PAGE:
Conductive Cellulose Nanocrystals for Electrochemical Applications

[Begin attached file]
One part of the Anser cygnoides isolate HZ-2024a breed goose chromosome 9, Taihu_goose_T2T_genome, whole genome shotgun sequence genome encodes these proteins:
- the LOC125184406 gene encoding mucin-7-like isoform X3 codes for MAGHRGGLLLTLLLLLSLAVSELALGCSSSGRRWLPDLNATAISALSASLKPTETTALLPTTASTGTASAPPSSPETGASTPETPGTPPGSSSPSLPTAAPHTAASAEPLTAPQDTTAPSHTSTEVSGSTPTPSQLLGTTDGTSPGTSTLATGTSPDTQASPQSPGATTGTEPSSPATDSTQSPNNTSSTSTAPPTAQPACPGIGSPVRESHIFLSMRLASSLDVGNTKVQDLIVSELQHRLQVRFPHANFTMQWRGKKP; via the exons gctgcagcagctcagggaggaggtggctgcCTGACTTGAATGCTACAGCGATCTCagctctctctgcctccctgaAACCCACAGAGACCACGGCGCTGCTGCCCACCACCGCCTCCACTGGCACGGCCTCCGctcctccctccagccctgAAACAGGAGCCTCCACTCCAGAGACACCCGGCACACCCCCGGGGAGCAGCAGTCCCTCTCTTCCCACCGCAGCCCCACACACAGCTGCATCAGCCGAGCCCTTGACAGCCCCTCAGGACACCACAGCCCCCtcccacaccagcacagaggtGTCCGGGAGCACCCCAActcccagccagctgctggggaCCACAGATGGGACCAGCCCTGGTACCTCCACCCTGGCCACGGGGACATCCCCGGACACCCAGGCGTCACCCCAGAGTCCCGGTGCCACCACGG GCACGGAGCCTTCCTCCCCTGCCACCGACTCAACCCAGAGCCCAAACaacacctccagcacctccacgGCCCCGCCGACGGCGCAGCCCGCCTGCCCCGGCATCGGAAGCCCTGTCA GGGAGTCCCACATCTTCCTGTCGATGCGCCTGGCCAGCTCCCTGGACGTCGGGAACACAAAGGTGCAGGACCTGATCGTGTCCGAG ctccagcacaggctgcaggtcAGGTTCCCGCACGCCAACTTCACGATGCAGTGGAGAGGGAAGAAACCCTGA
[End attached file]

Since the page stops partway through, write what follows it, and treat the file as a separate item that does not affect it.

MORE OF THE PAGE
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Recognized as the ‘nature’s latest wonder material’, cellulose nanocrystals (CNCs), can be extracted from cellulose, the most abundant biopolymer on earth. This nanomaterial is inherently renewable, nontoxic, sustainable, biodegradable, and has recently been realized at an industrial-scale production at a competitive cost (targeted at $10/kg). Unlike typical nanomaterials, CNC possesses several attractive properties, such as its remarkable colloidal stability in water, which makes facile solution processing possible. It also has outstanding mechanical properties, high aspect ratio, high surface area, and surface chemical reactivity. The material is extremely versatile such that it can be either used as a reinforcing agent, or be chemically/physically modified to produce the desired functionalities needed for different applications. In this work, an innovative transformation of CNCs from an intrinsically insulating material into highly conductive materials was achieved. This was made possible by two different approaches: (1) introducing CNCs with another conductive polymer - polypyrrole (PPy) to form hybrid composites; and (2) carbonizing CNCs into carbon nanorods (CNRs). The prepared conductive CNC was further applied to various electrochemical applications, such as supercapacitor (SP), supported metal catalyst, metal-free catalyst, and electrochemical sensor. In the first approach, two generations of conductive CNCs were developed. Both PPy/CNCs have a core-shell structure with PPy polymerizing in situ on the surface of CNCs forming the coating. CNC served as an ideal nanotemplate to promote an ordered growth of PPy on individual CNC rather than in the bulk solution. CNC also provided significantly improved dispersion stability in water for PPy/CNC composites compared to PPy polymerized under similar condition in the absence of CNCs. Gen 1 PPy/CNC synthesis was conducted by first performing simple chemistry to introduce more negatively charged functional group (i.e. carboxylic groups) to the surface of CNCs. These carboxylic groups provided stronger interaction with PPy layer through hydrogen bonding and dopant effect. In Gen 2, surface property of CNCs was tuned by coating a thin layer of an amphiphilic polymer before PPy polymerization. This coating provided a more favorable substrate for PPy growth compared with Gen 1. Improved synthesis of PPy/CNCs also exhibited an enhanced supercapacitive behavior and more robust cycling stability. In the second approach, conductive CNCs were fabricated through a calcination process up to 1000 oC, where organic polymers of CNCs were decomposed into carbonaceous materials. In this strategy, CNCs were used as carbon precursor and non-sacrificing template for controlling the carbonized nanostructure. To further improve the electrochemical properties of the synthesized carbon nanorods (CNRs), nitrogen (N)-doping was achieved using melamine-formaldehyde resin (MF) as N precursor that was pre-coated on individual CNC nanorods. The highly-crosslinked porous network of MF resin not only introduced the desired N-doping to the carbon framework, but also generated ordered mesoporous structure during pyrolysis. Moreover, it served as a pivotal role in protecting and stabilizing the structural integrity of the rod-shaped CNCs and preserved the fibrous morphology at high enough temperatures for graphitization. The high surface area, abundant mesopores, and N-functionality make N-doped CNRs (NCNRs) promising candidate as electrode material for supercapacitors and metal-free catalyst. The conductive NCNRs were further used as conductive carbon substrates for synthesizing supported metal nanoparticle (MNP) catalyst. However, carbon materials are generally unstable in water due to structural hydrophobicity and they also lack surface functionalities for effective stabilization of MNPs. Therefore, a bio-inspired polydopamine (PDa) polymerization on NCNR surface was performed to prepare NCNRs prior to the metal reduction step. PDa modification introduced strong chelation with metal/metal ions and dramatically increased the dispersibility of the supported metal composites, leading to improved reactant accessibility, higher catalytic activity and utilization efficiency of the metal catalysts. Both Pd and Pt nanoparticles as model metal nanoparticles of 1-2 nm were homogeneously reduced on PDa-NCNRs. The supported metal catalysts showed remarkable catalytic activity when used as catalyst for 4-nitrophenol reduction and oxygen reduction reactions. In addition, the electrode modified with prepared Pt/PDa-NCNRs displayed favorable sensing capability towards non-enzymatic glucose detection with very low overpotential in neutral media. To the best of our knowledge, this work is among the very few pioneering studies that explore the potential of CNCs as highly conductive materials/composites for various electrochemical applications. This thesis unlocks many unexplored applications of CNCs and the findings will provide many sustainable alternatives for the next generation energy storage, electrocatalysts, and electrochemical sensors. It is also expected that this work will contribute to the revival of the forestry industry in Canada by enabling high value-added wood-derived products on the market in the near future.